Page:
However, the sommall…, the sommall…, the wine guy was a nice guy who knew his stuff so I had to bluff my way through the meal.

Apparently I did well because, at one point, he brought out a bottle and said, “I save this wine for the people who know their stuff.”

It was a Cabernet and I impressed him by saying, “Mmm, buttery.”

I scored points with my wife that night.

So, it’s not easy having a wine tasting when your 3-year-old daughter is nearby. I made sure not to get drunk. Okay, I made sure not to get too drunk. Okay, I made sure I wasn’t driving.

However, even though I was tasting everything from thick juicy sablefish to venison and mushroom gravy to a goat-cheese ravioli, I kept sneaking bites of Alex’s hamburger (which was deliciously garlicky). I didn’t sneak any food from my son, Owen, but that’s because he’s still being breastfed and even when I’m tipsy, I keep some form of decorum.

But while some of my best memories of Victoria involve food, there were also some bizarre moments of culture shock. Because Victoria is supposedly Canada’s most British city, I wanted to try some fish and chips. So I took my wife to a place called “Old Vic’s.”

Sounds authentic, right? Except the original owners sold it to a Chinese family, and they kept playing Lynyrd Skynyrd’s “Sweet Home Alabama” over and over while we were there.

It was good food but now I won’t be able to stop singing “I’m sure Neil Young will remember/ A southern man don’t need him around anyhow” every time I eat fish and chips in the future.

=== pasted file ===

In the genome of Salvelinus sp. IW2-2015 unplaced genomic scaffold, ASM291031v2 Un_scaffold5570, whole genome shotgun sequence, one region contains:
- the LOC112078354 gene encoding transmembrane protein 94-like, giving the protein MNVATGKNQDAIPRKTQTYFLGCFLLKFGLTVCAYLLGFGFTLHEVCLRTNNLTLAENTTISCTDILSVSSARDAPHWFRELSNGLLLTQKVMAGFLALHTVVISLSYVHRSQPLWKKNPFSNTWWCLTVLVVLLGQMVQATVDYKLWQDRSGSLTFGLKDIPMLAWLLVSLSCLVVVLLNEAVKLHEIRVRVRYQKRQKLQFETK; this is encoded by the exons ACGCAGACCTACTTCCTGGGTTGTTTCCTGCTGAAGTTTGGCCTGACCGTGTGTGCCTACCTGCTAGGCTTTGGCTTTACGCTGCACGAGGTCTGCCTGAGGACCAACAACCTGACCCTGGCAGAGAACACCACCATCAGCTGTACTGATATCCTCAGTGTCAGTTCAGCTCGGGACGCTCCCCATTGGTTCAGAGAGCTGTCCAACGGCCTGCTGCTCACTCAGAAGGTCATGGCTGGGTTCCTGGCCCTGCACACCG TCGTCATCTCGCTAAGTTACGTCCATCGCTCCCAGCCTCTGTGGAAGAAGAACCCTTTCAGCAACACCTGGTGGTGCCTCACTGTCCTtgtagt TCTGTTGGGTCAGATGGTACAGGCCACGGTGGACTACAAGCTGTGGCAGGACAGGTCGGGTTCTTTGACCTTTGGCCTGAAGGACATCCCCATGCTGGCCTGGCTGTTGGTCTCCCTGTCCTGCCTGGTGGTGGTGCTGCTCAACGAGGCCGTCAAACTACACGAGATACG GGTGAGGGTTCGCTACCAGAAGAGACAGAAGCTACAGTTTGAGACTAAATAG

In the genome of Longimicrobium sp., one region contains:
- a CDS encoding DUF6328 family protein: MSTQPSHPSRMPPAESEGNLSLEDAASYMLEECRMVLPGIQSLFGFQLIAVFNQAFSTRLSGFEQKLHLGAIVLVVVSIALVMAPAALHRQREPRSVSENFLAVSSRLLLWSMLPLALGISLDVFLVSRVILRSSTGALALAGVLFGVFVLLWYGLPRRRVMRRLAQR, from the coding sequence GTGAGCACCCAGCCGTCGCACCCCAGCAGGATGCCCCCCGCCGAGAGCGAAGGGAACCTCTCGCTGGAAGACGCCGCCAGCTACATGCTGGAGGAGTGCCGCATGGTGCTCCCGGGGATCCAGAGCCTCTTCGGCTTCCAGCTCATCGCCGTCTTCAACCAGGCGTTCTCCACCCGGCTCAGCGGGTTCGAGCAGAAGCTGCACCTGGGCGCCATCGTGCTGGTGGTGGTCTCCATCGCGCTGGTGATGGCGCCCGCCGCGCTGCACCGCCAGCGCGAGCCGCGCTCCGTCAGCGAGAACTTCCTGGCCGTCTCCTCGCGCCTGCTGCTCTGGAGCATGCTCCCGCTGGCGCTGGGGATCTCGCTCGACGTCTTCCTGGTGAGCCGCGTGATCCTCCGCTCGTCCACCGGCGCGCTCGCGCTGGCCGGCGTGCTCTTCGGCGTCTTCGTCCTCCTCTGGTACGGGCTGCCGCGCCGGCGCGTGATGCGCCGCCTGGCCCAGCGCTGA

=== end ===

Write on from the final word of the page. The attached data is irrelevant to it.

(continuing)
But Victoria wasn’t memorable just because of the food. I know I was worried that Alex might act her age but she turned out to be a real Renaissance woman.

On one day, she went to a tea party at the Empress Hotel and received compliments for her manners and willingness to try new foods. Then, a few minutes later, she went to a place called the Bug Zoo and willingly held a hissing cockroach and put a millipede around her wrist.

Later that night at our hotel, the Delta Victoria Ocean Pointe (which prides itself on being very kid-friendly – and it is. In fact, I wish I was as kid-friendly), she went to a bedtime story reading where the hotel serves milk and cookies and impressed the storyteller by asking if she could ask for an extra cookie for her mom.

I was on such a good parenting high that I didn’t want to tell the woman Alex had been coached to ask for the extra cookie.

My family fell in love with Victoria, and we hope to return, but frankly I was happy to be back home. Just like no one can prepare you for what it’s like to be a parent, no one can prepare your body for the aches and pains that come with carting both your luggage and your kids’ stuff everywhere you go.

David Moye is a La Mesa-based writer who bought a Maple Leaf sweatshirt while in Canada because he plans to travel extensively and believes it will reduce his chances of being kidnapped in a foreign country because, after all, no one hates Canadians. He can be at moyemail@cox.net.